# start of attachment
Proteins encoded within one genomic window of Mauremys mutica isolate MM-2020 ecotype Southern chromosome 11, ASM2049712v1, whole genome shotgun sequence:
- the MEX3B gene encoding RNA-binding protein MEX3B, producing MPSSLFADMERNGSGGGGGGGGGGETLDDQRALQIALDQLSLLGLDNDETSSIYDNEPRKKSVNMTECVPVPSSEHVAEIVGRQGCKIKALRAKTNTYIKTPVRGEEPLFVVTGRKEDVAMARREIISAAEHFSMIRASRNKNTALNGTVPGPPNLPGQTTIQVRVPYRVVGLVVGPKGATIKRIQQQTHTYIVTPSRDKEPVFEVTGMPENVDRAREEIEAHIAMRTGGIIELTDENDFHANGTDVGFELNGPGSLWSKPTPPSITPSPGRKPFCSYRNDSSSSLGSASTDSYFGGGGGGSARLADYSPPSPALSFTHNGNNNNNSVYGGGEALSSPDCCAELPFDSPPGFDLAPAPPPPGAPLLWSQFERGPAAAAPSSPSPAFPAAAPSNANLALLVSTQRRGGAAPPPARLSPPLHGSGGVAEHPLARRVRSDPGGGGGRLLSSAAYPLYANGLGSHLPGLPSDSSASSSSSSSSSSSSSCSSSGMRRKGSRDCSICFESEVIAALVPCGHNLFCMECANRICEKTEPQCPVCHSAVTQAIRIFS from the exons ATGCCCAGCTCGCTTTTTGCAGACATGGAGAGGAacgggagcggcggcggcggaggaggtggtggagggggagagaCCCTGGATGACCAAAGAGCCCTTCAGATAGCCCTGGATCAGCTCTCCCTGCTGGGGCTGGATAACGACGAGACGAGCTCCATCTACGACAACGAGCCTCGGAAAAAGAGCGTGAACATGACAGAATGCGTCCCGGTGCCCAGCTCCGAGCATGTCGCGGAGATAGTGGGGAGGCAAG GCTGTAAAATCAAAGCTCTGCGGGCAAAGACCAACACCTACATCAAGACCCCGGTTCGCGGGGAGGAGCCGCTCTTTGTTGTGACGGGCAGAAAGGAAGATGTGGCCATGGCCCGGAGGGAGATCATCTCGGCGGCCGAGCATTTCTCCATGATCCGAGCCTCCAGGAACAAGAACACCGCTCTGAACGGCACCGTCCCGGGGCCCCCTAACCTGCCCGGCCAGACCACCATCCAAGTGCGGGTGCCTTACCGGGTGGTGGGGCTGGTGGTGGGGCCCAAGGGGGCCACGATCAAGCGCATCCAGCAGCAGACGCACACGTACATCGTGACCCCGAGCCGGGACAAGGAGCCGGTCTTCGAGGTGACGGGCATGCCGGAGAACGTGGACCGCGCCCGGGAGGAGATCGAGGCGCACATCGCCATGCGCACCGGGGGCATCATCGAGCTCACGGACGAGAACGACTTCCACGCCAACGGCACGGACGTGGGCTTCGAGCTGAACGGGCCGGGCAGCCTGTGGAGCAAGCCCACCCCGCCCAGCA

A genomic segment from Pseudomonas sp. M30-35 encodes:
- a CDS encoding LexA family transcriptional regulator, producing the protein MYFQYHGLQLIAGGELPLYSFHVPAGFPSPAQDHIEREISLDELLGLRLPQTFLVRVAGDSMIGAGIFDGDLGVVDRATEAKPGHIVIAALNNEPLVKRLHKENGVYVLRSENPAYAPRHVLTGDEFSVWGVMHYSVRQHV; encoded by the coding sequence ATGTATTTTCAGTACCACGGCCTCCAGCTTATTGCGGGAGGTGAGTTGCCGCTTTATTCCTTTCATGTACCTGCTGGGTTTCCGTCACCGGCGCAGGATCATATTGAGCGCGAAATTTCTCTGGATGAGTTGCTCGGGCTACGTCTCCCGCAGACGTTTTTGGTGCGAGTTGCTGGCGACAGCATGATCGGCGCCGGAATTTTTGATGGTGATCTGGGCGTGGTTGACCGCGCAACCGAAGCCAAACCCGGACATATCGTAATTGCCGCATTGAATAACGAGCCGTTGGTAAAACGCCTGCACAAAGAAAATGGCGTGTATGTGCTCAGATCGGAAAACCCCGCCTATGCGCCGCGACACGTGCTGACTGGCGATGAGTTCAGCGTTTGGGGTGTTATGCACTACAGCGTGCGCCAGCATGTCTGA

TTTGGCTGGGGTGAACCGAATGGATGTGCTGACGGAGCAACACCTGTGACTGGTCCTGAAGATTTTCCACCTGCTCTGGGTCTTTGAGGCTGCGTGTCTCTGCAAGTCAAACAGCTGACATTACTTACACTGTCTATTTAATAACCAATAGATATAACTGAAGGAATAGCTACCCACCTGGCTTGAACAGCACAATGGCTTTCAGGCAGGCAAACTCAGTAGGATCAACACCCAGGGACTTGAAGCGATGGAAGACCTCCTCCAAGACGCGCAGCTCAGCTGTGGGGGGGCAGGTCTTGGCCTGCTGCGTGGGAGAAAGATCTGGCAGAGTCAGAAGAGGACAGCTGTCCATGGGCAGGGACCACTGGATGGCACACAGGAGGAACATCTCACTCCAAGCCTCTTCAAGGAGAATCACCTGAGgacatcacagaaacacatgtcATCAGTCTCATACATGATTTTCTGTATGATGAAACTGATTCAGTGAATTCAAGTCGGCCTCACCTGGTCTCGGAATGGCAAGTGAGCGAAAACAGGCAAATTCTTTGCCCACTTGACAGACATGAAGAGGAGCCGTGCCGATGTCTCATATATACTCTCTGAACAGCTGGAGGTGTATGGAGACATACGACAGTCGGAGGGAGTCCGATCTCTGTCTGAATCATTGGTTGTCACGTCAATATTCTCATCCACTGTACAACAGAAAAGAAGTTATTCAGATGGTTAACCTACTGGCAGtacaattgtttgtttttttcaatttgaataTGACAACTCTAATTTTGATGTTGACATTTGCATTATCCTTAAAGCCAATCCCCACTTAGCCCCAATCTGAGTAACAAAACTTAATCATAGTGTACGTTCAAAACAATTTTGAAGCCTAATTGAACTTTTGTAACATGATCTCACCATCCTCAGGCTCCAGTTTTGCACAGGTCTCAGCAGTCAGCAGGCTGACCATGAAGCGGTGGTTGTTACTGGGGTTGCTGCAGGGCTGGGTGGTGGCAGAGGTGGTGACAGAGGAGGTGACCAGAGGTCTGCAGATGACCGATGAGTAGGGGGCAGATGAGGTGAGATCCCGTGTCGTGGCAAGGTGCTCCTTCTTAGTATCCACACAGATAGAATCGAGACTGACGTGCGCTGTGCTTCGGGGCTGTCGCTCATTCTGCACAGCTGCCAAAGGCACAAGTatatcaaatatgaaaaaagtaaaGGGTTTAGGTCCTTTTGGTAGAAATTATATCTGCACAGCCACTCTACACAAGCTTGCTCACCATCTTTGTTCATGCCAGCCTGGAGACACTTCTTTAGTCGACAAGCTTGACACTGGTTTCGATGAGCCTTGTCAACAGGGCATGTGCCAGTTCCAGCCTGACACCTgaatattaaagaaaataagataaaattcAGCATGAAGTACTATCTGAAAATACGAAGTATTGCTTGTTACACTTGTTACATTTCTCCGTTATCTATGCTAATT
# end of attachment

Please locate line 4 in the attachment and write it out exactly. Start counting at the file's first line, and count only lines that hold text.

- a CDS encoding LexA family transcriptional regulator, producing the protein MYFQYHGLQLIAGGELPLYSFHVPAGFPSPAQDHIEREISLDELLGLRLPQTFLVRVAGDSMIGAGIFDGDLGVVDRATEAKPGHIVIAALNNEPLVKRLHKENGVYVLRSENPAYAPRHVLTGDEFSVWGVMHYSVRQHV; encoded by the coding sequence ATGTATTTTCAGTACCACGGCCTCCAGCTTATTGCGGGAGGTGAGTTGCCGCTTTATTCCTTTCATGTACCTGCTGGGTTTCCGTCACCGGCGCAGGATCATATTGAGCGCGAAATTTCTCTGGATGAGTTGCTCGGGCTACGTCTCCCGCAGACGTTTTTGGTGCGAGTTGCTGGCGACAGCATGATCGGCGCCGGAATTTTTGATGGTGATCTGGGCGTGGTTGACCGCGCAACCGAAGCCAAACCCGGACATATCGTAATTGCCGCATTGAATAACGAGCCGTTGGTAAAACGCCTGCACAAAGAAAATGGCGTGTATGTGCTCAGATCGGAAAACCCCGCCTATGCGCCGCGACACGTGCTGACTGGCGATGAGTTCAGCGTTTGGGGTGTTATGCACTACAGCGTGCGCCAGCATGTCTGA